Fifty-seven infants were studied for the effects of allowing or preventing placental transfusion with cord clamping (defined in respect to onset of respirations). The mean residual placental blood volumes were 103 ml in the early-clamping group, and 45 ml in the delayed-clamping group. The differences in hematocrit on first, third and fifth day samples were significant. The difference in mean hematocrits correlated well with the difference in mean residual placental blood volumes per kg. This simple “noninvasive” technic provides further evidence of the role of onset of respirations in effecting placental transfusion. It is suggested that infants born to diabetic mothers may not be at great risk of overtransfusion; and that despite the changes in hematocrit, there is little difference between the two groups with respect to bilirubin, haptoglobin, reticulocyte levels, or to intake and output of fluid.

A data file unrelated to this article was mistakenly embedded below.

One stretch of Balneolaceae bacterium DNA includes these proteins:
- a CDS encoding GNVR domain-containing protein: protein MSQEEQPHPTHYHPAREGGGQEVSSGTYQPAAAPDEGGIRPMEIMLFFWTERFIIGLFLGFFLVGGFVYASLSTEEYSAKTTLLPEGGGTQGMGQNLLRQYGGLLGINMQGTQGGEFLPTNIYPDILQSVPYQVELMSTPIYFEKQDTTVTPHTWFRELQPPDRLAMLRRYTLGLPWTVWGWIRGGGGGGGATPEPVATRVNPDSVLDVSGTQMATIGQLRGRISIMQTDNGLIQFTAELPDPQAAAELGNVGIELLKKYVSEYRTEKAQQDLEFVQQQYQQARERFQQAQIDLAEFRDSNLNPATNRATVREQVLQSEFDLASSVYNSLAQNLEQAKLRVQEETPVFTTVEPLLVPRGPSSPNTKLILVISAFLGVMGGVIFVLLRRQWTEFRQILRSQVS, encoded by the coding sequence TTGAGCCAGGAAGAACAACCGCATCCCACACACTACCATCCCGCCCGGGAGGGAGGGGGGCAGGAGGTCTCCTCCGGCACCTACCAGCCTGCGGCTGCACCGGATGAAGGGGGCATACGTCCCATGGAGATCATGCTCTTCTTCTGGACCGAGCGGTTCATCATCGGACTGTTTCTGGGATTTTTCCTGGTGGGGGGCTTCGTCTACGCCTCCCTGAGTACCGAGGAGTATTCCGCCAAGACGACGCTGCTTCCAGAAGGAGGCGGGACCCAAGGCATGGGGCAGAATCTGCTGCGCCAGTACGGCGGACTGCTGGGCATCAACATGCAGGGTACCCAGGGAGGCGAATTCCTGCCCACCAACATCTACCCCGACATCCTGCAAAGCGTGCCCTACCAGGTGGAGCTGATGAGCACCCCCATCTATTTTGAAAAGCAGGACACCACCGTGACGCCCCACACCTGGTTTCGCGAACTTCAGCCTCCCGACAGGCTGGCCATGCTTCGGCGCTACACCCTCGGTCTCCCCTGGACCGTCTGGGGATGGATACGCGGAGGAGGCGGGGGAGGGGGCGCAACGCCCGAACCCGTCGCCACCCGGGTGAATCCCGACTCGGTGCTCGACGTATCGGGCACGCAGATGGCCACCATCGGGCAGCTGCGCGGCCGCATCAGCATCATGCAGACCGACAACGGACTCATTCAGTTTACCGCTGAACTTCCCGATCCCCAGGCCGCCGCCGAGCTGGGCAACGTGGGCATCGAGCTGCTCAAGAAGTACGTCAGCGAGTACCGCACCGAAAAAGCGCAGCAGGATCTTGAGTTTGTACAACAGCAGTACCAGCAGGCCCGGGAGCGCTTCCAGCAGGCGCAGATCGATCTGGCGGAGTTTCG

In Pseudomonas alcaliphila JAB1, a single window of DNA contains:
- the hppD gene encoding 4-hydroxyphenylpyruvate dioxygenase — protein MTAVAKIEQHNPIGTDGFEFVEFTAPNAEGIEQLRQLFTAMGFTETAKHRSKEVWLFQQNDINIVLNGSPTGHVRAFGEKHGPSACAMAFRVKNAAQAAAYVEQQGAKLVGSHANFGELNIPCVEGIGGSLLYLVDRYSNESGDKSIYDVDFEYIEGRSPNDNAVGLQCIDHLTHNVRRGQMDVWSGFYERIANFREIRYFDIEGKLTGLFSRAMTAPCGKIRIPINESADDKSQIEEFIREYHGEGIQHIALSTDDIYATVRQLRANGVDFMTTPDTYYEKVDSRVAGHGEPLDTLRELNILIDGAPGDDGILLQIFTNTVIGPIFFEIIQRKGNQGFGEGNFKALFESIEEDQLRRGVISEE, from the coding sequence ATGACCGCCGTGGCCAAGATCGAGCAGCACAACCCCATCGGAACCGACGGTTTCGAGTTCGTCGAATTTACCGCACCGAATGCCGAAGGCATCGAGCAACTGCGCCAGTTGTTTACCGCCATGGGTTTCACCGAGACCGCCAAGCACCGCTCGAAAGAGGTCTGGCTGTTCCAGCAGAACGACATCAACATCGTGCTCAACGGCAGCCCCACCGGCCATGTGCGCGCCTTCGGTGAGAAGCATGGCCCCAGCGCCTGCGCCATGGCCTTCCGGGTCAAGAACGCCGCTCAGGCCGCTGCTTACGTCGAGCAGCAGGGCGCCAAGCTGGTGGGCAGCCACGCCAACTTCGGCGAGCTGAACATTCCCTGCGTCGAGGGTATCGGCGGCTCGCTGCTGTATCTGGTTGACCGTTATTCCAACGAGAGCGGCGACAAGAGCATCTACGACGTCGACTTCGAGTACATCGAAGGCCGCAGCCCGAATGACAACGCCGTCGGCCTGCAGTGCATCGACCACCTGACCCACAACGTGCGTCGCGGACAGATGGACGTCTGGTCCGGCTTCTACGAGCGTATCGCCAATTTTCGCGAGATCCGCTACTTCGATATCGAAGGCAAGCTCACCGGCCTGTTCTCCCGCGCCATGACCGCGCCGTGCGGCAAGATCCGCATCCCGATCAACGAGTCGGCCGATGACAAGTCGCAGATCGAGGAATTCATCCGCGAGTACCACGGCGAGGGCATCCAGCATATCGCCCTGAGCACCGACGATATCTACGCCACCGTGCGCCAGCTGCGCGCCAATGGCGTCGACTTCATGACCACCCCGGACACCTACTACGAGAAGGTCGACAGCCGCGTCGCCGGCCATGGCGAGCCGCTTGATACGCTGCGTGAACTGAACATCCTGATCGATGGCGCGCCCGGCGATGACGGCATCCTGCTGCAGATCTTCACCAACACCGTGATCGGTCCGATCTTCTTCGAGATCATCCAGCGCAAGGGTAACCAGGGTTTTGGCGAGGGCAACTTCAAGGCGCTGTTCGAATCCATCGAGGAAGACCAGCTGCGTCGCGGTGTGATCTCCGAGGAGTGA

© 1973 The American College of Obstetricians and Gynecologists